Guest / Limited Access /

Few subjects prompt louder cries of anguish than suppressed religious liberty. Many Christians worry that precious freedoms are "under assault." Talk about a "war on religion" trips off the tongues of many activists.

We are right to be concerned, because religious freedom is vital and necessary for the health of society. This is why the 2009 Manhattan Declaration considers it a core concern, and why key Catholic and evangelical leaders now work together to protect it. The question is: Are we on the verge of secular totalitarianism, as some activists seem to suggest?

Christian concerns about a suffocating secularism go back decades. Yet activists who sound the alarms today fear more than the loss of a religious perspective in public life. Religious identity itself is at stake, and along with it, freedom of conscience.

Colleges and universities pressure campus fellowships to admit leaders hostile to Christian moral teaching. Governments that partner with Christian groups are now severing ties because faith groups refuse to place needy children with homosexual couples. Hospitals seek to strip medical workers' conscience protections; they strong-arm nurses into assisting with abortions. Bureaucrats bully religious employers into bankrolling health plans that include contraceptives or the morning-after pill.

Attempts to constrict religious liberty are indeed terrifyingly real; hence we understand the rhetoric of grave threats and imminent dangers. But in the midst of all this, a blessedly reassuring Supreme Court decision has arrived. We hope it will rouse the doomsday prophets from their fatalistic crouch.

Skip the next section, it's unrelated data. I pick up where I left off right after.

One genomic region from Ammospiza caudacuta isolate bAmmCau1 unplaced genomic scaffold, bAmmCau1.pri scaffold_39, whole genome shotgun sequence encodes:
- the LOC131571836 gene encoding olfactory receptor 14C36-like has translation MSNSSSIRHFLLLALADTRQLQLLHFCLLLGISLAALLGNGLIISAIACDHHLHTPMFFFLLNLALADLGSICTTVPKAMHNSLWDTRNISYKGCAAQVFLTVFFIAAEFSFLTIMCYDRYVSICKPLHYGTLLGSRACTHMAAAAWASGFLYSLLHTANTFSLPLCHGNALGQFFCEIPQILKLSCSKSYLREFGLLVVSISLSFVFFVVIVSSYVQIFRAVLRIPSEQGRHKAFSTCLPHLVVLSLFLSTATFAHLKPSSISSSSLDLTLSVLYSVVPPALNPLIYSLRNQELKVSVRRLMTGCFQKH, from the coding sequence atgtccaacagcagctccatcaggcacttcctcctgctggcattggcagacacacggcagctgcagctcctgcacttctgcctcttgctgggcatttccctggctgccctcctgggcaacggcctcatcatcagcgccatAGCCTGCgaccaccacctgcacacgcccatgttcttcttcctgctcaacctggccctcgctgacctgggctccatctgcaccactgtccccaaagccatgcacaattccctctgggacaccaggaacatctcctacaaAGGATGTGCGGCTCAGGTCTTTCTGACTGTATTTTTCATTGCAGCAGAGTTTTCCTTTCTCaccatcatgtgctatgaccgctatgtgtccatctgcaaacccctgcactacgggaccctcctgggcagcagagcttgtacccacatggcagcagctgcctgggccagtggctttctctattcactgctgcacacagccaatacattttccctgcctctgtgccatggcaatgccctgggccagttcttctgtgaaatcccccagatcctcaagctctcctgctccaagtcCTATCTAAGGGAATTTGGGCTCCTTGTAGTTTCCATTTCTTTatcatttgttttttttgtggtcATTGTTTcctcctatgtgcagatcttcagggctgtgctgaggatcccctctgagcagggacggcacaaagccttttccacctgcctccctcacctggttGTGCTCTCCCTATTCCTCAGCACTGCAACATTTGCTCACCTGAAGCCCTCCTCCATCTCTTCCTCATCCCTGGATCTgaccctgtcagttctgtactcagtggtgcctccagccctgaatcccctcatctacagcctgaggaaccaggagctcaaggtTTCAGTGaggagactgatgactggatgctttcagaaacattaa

In mid-January, the court issued the Hosanna-Tabor Evangelical Lutheran Church and ...

Subscriber access only You have reached the end of this Article Preview

To continue reading, subscribe now. Subscribers have full digital access.

From Issue:
Read These NextSee Our Latest
RecommendedWhy ISIS Must Be Stopped
Subscriber Access Only Why ISIS Must Be Stopped
But no special pleading on behalf of Christians is required.
TrendingDeconversion: Some Thoughts on Bart Campolo’s Departure from Christianity
Deconversion: Some Thoughts on Bart Campolo’s Departure from Christianity
Bart Campolo's departure from Christianity–some reflections about faith and (our) families.
Editor's PickThe Case Against 'Radical' Christianity
The Case Against 'Radical' Christianity
Michael Horton's message to restless believers: Stay put, and build the church.
Comments
Christianity Today
The Supreme Court's Religious Freedom Reality Check
hide thisMarch March

In the Magazine

March 2012

To continue reading, subscribe now for full print and digital access.